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Artists of the Guild of the Seven Arts

A new exhibit is on view at Museum of Darien, inspired in part, by the bus tour of historic Darien homes, taking place on May 19th. The new exhibit features works by prominent members of the Guild of the Seven Arts, including award-winning artist Dorothea Warren O’Hara, John C. Huffington and photographer Margaret Bourke-White, among others.

The Darien Guild of the Seven Arts, established in 1927 to promote local artists and their craft, attracted nationally acclaimed artists who lived in and around Darien. Dorothea Warren O’Hara, one of the original founders of the Guild, was a watercolor artist and a pioneer of the studio pottery movement in the early years of the 20th century. She made a 10-acre farm on Appletree Lane her home in 1918.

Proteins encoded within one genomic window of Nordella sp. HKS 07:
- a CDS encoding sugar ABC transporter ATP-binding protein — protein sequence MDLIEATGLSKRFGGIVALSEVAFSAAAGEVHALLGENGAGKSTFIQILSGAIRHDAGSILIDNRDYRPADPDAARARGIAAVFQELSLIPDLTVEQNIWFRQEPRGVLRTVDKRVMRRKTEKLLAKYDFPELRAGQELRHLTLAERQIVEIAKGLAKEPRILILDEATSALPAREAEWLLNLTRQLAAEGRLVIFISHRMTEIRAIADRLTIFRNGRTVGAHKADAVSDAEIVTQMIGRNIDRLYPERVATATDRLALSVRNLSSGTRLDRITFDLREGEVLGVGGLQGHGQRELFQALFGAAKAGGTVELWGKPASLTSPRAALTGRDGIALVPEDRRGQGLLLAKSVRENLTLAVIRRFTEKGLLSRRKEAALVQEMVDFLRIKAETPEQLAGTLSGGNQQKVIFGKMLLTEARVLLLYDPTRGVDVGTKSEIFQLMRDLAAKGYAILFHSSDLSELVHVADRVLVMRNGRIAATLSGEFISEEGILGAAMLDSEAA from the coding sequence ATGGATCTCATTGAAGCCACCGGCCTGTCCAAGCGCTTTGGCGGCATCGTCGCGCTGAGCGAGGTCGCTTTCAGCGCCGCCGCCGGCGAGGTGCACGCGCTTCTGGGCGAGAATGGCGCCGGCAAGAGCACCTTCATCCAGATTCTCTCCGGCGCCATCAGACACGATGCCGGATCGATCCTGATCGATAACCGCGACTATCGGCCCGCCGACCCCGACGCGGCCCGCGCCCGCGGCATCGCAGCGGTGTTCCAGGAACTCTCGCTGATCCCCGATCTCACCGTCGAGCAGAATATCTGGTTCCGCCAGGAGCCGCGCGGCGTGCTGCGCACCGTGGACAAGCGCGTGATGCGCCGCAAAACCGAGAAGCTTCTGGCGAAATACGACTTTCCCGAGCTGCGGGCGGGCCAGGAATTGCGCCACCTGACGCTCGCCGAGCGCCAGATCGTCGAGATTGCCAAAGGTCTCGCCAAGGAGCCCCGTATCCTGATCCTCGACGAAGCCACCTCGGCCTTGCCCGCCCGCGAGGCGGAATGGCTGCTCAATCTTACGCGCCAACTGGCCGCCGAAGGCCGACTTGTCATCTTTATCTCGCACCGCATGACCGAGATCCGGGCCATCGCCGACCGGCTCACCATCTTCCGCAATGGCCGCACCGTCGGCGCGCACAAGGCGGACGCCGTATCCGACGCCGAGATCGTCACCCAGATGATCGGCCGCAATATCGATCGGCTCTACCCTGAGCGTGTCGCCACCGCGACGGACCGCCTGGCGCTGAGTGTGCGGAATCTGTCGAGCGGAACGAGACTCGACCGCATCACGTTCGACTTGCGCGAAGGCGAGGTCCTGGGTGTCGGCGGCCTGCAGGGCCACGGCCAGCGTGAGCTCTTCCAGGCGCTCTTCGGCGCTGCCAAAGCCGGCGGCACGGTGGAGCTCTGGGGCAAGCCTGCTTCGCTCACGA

John C. Huffington’s work is arguably the most highly-regarded today of any of the Guild artists. A watercolor and oil paint artist, he developed his impressionist style as a result of a temporary impairment of his eyesight. Another founder of the Guild, he came to Darien in 1889 from his native Brooklyn and moved from his home in Cedar Gate to a houseboat near the White Bridge on Five Mile River.

Margaret Bourke-White a close friend of Robert Fatherley, founder of the Darien Historical Society, through whom many of her works were obtained, was one of the most prominent photographers of the 20th century. Bourke-White first gained national attention when Time, Inc. founder Henry Luce hired her as chief photographer for Fortune. She went on to work as one of only four staff photographers on his 1936 start-up Life magazine, taking the photo that appeared on its first issue. For the next 30-plus years, her work at Life defined photojournalism. She had a house on Point-O-Woods Road South and was briefly married to novelist Erskine Caldwell (Tobacco Road, God’s Little Acre).